Synopses & Reviews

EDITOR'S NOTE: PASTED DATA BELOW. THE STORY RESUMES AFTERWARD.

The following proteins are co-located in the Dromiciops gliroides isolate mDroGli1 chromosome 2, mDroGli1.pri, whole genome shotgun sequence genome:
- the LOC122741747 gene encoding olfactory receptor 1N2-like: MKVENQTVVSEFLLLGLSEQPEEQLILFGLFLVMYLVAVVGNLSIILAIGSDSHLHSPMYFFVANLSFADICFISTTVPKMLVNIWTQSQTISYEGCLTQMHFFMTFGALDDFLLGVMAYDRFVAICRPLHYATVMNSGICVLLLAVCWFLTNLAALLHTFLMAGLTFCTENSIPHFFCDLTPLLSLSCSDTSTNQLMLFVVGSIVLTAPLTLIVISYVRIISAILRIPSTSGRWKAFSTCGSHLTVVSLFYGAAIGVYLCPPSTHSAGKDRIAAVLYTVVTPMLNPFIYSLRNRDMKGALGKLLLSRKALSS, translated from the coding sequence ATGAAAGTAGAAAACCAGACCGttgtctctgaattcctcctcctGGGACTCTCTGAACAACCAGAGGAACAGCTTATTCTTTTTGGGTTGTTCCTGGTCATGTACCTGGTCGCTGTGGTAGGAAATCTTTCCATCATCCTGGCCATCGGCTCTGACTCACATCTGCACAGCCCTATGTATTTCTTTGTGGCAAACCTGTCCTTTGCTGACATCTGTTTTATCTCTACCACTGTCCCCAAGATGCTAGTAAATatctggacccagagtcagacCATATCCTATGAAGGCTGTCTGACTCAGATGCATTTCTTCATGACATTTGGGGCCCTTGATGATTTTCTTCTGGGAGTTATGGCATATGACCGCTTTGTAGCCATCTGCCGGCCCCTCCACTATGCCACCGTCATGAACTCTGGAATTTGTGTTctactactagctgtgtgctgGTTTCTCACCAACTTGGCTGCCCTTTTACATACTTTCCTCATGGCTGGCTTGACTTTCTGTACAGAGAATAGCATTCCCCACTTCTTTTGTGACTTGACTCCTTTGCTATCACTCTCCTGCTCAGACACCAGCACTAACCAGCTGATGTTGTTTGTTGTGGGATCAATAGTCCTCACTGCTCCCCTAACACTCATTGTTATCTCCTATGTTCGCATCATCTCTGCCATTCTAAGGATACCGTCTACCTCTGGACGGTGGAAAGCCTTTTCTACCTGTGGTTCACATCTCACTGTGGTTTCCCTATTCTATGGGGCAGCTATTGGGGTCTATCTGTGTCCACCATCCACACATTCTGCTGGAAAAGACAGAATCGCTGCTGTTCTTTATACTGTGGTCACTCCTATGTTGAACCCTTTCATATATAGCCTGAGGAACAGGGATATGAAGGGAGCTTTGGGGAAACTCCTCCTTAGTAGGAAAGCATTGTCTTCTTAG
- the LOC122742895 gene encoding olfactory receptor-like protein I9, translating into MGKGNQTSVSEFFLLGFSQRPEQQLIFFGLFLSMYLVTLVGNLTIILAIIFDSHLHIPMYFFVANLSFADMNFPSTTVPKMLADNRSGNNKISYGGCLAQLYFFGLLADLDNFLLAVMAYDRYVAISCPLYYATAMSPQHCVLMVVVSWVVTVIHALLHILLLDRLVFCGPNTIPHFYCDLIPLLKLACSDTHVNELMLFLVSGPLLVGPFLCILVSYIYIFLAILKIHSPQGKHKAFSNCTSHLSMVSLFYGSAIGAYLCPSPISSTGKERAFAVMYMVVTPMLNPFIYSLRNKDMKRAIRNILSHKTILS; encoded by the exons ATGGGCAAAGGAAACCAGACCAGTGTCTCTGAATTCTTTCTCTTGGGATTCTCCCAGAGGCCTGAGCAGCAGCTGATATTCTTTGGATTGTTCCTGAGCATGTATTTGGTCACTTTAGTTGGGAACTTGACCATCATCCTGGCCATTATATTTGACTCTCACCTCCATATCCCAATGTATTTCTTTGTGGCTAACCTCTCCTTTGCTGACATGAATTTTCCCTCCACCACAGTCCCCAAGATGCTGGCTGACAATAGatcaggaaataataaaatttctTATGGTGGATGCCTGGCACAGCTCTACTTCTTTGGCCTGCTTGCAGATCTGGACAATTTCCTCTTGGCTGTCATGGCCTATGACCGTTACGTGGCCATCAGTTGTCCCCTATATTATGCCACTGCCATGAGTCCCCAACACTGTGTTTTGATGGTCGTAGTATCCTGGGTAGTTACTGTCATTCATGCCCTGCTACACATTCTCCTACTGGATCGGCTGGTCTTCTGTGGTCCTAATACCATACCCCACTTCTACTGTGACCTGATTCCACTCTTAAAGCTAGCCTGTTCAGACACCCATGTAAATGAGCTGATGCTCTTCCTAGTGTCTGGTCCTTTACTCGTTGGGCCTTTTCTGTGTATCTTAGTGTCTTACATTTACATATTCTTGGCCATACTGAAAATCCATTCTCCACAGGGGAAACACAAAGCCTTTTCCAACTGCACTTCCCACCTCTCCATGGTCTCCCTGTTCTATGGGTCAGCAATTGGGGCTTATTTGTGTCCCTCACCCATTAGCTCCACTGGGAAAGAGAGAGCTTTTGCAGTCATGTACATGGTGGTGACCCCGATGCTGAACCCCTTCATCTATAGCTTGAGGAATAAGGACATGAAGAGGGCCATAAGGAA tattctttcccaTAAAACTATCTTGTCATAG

We live in an ecological age. Science in the last few hundred years has given us a picture of nature as blind to the future and mechanical in its workings, even while ecology and physics have made us aware of our interconnectedness and dependency upon the web of life. As we witness a possible sixth great mass-extinction, there is increasing awareness too of the fragility of life on this planet. In such a context, what is the nature of Christian hope? St Paul declares that all of creation ""will be set free from its bondage to decay and will obtain the freedom of the glory of the children of God."" How are we to imagine this ""freedom"" when death and decay are essential to biological life as we currently experience it, and when the scientific predictions for life are bleak at best? This book explores these questions, reflecting on how our traditions shape our imagination of the future, and considering how a theology of hope may sustain Christians engaged in conservation initiatives. The essays in this volume are partly in dialogue with the ground-breaking work of Celia Deane-Drummond, and are set in the context of global and local (Aotearoa New Zealand) ecological challenges. ""Creation and Hope is like a tapestry that calls for artistic appreciation as it pulls together threads that are often discrepant. Theological and scientific, Trinitarian and Christocentric, anthropological and ecological, phenomenological and biblical, woven together with vibrancy and color creating a pattern that eliminates fragmentation, disintegration, and disconnectedness. And the strand that brings it all together is a substantive hope, not one that ignores reality with superficial optimism but one that invites rigorous action."" --Rod Wilson, Former President, Regent College, Vancouver; Canada, Senior Advisor, A Rocha, Canada ""This collection of essays brings to an international readership, threatened by climate change, the voices of those whose hope-filled eco-theology is profoundly informed by their context of Aotearoa, New Zealand. Readers will encounter the braided rivers of the Canterbury plains, the A Rocha project to restore biodiversity to Mount Karioi, and the animal in Derrida's Bible. These and other such engagements are brought into creative dialogue with biblical text and theological tradition. A rich new contribution."" --Elaine Wainwright, Professor Emerita, University of Auckland ""It is a privilege to have such a wide variety of perspectives and experience gathered under one cover with this collection of fascinating papers. When theological and ecological reflection come together it is always fruitful, but it is immeasurably more valuable when they are grounded in a particular place as they were in Aotearoa by those who have contributed, and by the work of Nicola Hoggard Creegan in particular. . . However unreflective activism carries its own dangers, and so I trust that Creation and Hope will find the readership it deserves."" --Peter Harris, President, A Rocha International ""This volume offers informed and fresh insights that contribute to a more nuanced understanding of ourselves as 'deeply embedded creatures'. By exploring the symbolic inheritance and lived experience of the Christian faith in relation to the natural world, it offers a vision of human flourishing in concert with other beings in the natural world--and ecological hope."" --Vicky Balabanski, College of Humanities, Arts and Social Sciences, Flinders University Andrew Shepherd is the National Co-Director for A Rocha Aotearoa New Zealand. He is the author of The Gift of the Other: Levinas, Derrida, and a Theology of Hospitality (2014). Nicola Hoggard Creegan is a theologian, and co-Director of New Zealand Christians in Science. She is the author of Animal Suffering and the Problem of Evil (2013), and is a board member of A Rocha Aotearoa New Zealand.